The Justice Department’s internal watchdog stood by his determination that former FBI Deputy Director Andrew McCabe lied repeatedly during a criminal leak investigation after the agency under President Joe Biden reached a settlement last week reversing his firing.
DOJ Inspector General Michael Horowitz appeared for a Senate Homeland Security and Governmental Affairs Committee hearing on Thursday and stood by his report in 2018 detailing multiple instances in which McCabe “lacked candor” with FBI Director James Comey, FBI investigators, and inspector general investigators about his authorization to leak sensitive information to the Wall Street Journal that revealed the existence of an FBI investigation into the Clinton Foundation.
After the release of that report, which concluded “the evidence is substantial” that McCabe misled investigators “knowingly and intentionally" and said he violated FBI offense codes as well as policy, then-Attorney General Jeff Sessions fired McCabe in March 2018 just before he was set to retire. McCabe denied wrongdoing and sued the Justice Department in 2019, claiming his firing was brought on due to pressure from former President Donald Trump.
The Trump-era DOJ decided in early 2020 not to prosecute McCabe over his alleged dishonesty.
During the hearing Thursday, Republican Sen. Rob Portman told Horowitz, “It’s incredibly important that you all have independence, and we rely on you to conduct some of the most sensitive and important investigations in government,” before asking the inspector general to remind the committee of his findings about McCabe.
“The report concerned an investigation that actually the FBI had initially undertaken involving alleged leaks about information that was potentially damaging to Secretary Clinton during the 2016 presidential campaign. The FBI internal investigators developed information that they believed — led them to believe — that deputy director McCabe may have lied to them,” Horowitz said. “They then referred the matter to us, given the position he held at the FBI. We assumed the investigation and concluded in a public report that remains on our website — and the public can see — that Mr. McCabe lied both under oath and not under oath on several occasions when he denied at various points certain key facts and information, including who was the source of the leak.”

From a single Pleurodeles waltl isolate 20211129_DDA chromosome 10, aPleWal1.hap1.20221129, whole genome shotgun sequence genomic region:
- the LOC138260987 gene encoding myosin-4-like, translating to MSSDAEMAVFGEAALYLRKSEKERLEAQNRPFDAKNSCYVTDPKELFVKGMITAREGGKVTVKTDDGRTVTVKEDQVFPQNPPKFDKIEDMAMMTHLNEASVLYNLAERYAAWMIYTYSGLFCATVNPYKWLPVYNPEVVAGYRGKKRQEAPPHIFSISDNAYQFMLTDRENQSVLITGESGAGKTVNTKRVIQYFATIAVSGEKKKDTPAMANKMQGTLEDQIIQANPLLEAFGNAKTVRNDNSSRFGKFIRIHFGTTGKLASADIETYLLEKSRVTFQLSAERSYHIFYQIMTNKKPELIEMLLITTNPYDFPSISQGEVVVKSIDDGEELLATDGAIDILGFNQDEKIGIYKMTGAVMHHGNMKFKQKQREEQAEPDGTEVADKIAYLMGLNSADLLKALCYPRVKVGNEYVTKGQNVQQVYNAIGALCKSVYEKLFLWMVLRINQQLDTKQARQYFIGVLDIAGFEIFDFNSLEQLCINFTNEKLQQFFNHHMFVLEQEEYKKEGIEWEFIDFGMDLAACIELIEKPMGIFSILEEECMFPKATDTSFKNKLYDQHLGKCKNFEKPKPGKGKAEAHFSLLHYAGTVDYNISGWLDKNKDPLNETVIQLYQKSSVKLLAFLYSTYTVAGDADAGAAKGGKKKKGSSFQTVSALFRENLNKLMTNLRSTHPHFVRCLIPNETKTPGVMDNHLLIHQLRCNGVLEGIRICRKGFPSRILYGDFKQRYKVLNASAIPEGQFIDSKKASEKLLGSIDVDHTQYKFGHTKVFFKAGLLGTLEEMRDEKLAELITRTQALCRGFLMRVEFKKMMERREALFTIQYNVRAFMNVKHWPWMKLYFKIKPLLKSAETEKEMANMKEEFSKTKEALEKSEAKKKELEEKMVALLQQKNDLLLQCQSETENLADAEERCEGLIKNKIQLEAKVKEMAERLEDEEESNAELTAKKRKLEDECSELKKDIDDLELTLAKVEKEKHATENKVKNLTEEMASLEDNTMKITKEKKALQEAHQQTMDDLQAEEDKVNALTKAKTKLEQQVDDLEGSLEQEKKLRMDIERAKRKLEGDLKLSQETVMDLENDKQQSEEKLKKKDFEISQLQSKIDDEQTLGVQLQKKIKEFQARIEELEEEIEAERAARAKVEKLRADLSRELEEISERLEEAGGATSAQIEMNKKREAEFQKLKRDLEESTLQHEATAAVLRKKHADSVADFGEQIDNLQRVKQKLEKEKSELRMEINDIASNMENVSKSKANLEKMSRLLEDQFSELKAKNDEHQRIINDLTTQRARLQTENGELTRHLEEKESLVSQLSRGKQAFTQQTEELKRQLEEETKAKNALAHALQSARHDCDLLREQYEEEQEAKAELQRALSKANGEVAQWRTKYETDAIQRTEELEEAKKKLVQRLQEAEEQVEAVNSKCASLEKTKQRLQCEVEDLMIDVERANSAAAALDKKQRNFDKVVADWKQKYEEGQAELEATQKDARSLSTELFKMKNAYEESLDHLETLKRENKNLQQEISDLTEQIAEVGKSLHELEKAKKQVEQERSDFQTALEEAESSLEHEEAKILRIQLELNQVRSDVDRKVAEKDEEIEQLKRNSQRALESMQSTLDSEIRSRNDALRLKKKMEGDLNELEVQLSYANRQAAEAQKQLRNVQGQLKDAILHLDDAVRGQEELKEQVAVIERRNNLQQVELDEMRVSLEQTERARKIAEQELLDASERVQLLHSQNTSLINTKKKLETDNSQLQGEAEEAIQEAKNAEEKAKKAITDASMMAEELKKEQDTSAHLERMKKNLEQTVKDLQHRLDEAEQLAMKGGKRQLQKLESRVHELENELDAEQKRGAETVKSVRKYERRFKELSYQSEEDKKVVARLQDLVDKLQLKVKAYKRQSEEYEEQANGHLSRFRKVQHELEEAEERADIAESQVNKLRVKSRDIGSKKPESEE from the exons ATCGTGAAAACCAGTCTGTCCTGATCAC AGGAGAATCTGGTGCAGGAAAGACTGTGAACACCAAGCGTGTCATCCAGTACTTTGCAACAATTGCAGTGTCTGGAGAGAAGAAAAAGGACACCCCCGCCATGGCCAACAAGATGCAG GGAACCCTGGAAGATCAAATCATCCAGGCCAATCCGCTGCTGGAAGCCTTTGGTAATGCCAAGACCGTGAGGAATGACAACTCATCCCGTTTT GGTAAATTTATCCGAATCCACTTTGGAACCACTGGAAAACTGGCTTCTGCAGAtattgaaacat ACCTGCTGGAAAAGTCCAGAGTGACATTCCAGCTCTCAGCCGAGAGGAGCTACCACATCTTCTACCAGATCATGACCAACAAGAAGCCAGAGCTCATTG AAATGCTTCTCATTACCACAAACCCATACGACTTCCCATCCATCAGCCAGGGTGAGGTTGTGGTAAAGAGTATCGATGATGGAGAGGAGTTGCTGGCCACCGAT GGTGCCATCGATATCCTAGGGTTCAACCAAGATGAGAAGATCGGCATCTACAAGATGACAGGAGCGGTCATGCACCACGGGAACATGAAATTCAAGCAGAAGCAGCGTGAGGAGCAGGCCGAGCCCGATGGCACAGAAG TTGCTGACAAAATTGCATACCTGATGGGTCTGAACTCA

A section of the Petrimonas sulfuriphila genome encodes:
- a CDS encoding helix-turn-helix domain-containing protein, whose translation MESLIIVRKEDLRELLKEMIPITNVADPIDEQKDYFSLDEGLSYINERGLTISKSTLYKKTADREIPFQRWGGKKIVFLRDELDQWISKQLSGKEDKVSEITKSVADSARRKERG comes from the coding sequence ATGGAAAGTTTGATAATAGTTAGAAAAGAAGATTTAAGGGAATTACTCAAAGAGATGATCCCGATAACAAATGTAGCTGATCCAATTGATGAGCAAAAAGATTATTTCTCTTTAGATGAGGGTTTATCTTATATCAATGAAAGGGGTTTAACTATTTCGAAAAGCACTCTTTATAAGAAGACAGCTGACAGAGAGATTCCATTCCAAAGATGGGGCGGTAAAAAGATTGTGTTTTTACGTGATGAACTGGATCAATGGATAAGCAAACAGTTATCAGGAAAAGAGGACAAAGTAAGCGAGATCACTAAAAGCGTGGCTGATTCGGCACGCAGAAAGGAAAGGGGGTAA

The Ohio Republican asked if there had been any influence on his report from Trump or anyone else in the Trump administration.
“Absolutely none," Horowitz said.
Portman also asked Horowitz if key career officials at DOJ agreed that McCabe had lied, and he said yes.
“They agreed with us on almost all, but actually not all of our findings. So they made their own independent call that, in fact, he lied on multiple occasions, but they didn’t fully find everything we found,” Horowitz said. “They then sent it to — because of deputy director McCabe’s position, there’s a different process for him — it went to the attorney general for review, then-Attorney General Sessions. And my understanding is, and this I don’t have complete insight into, but my understanding is that the attorney general asked a career official in the Office of the Deputy General to handle the review and that that person recommended removal as well.”
FBI Assistant Director Candice Will and then-Associate Deputy Attorney General Scott Schools both agreed that McCabe lacked candor and should therefore be removed from his position.
Horowitz said it was his “understanding” the role played by the DOJ and the Office of Professional Responsibility in agreeing with him was consistent with how it had handled similar cases in the past.
Portman also asked if DOJ’s settlement with McCabe changed any of his report’s findings.
“It did not," Horowitz said. "We actually were not sued by Mr. McCabe, so we were not a party to the settlement. Our findings remain on our website. We stand by our findings. The public can read them. They can go to our website. And by the way, the FBI issued a statement stating that they stand by their findings.”
McCabe won back his full pension last week as part of the settlement with the DOJ in his wrongful termination lawsuit filed in 2019. The agreement allows McCabe to officially retire and receive hundreds of thousands of dollars in missed pension payments and attorney’s fees, as well as required DOJ to provide him with a plaque of his FBI badge and Senior Executive Service cufflinks.
“What kind of message does this send to FBI agents that a former Deputy Director was not held accountable for misrepresenting facts under oath?” Portman asked Horowitz.
“I think as an IG that it’s critical that individuals be held accountable for the wrongdoing, no matter what level they’re at in an organization and that it’s particularly incumbent upon us to hold accountable senior officials at the same way we hold accountable less senior officials and newer officials," the DOJ watchdog replied.
The Republican also asked if Horowitz if he saw this as a double standard.
Horowitz said he believes that “it’s very important for employees to understand that we will hold them at the OIG accountable regardless of their position or standing.”
Washington Examiner Videos
Original Author: Jerry Dunleavy